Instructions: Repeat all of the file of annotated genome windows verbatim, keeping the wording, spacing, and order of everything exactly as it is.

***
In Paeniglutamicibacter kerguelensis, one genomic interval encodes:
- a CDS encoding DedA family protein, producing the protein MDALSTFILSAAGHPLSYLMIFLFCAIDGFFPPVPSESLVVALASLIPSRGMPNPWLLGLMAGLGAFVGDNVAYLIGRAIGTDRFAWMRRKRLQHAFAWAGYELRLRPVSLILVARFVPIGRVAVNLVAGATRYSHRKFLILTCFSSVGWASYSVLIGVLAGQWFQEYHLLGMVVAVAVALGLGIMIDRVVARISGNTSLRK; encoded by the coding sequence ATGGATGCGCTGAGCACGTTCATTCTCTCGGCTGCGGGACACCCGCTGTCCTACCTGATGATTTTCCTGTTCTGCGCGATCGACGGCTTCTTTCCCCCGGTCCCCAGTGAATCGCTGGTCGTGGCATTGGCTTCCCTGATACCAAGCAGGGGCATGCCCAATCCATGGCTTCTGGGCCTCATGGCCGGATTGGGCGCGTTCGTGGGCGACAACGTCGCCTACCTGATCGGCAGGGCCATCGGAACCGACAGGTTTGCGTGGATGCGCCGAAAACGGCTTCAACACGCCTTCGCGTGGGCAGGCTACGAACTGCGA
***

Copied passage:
In Paeniglutamicibacter kerguelensis, one genomic interval encodes:
- a CDS encoding DedA family protein, producing the protein MDALSTFILSAAGHPLSYLMIFLFCAIDGFFPPVPSESLVVALASLIPSRGMPNPWLLGLMAGLGAFVGDNVAYLIGRAIGTDRFAWMRRKRLQHAFAWAGYELRLRPVSLILVARFVPIGRVAVNLVAGATRYSHRKFLILTCFSSVGWASYSVLIGVLAGQWFQEYHLLGMVVAVAVALGLGIMIDRVVARISGNTSLRK; encoded by the coding sequence ATGGATGCGCTGAGCACGTTCATTCTCTCGGCTGCGGGACACCCGCTGTCCTACCTGATGATTTTCCTGTTCTGCGCGATCGACGGCTTCTTTCCCCCGGTCCCCAGTGAATCGCTGGTCGTGGCATTGGCTTCCCTGATACCAAGCAGGGGCATGCCCAATCCATGGCTTCTGGGCCTCATGGCCGGATTGGGCGCGTTCGTGGGCGACAACGTCGCCTACCTGATCGGCAGGGCCATCGGAACCGACAGGTTTGCGTGGATGCGCCGAAAACGGCTTCAACACGCCTTCGCGTGGGCAGGCTACGAACTGCGA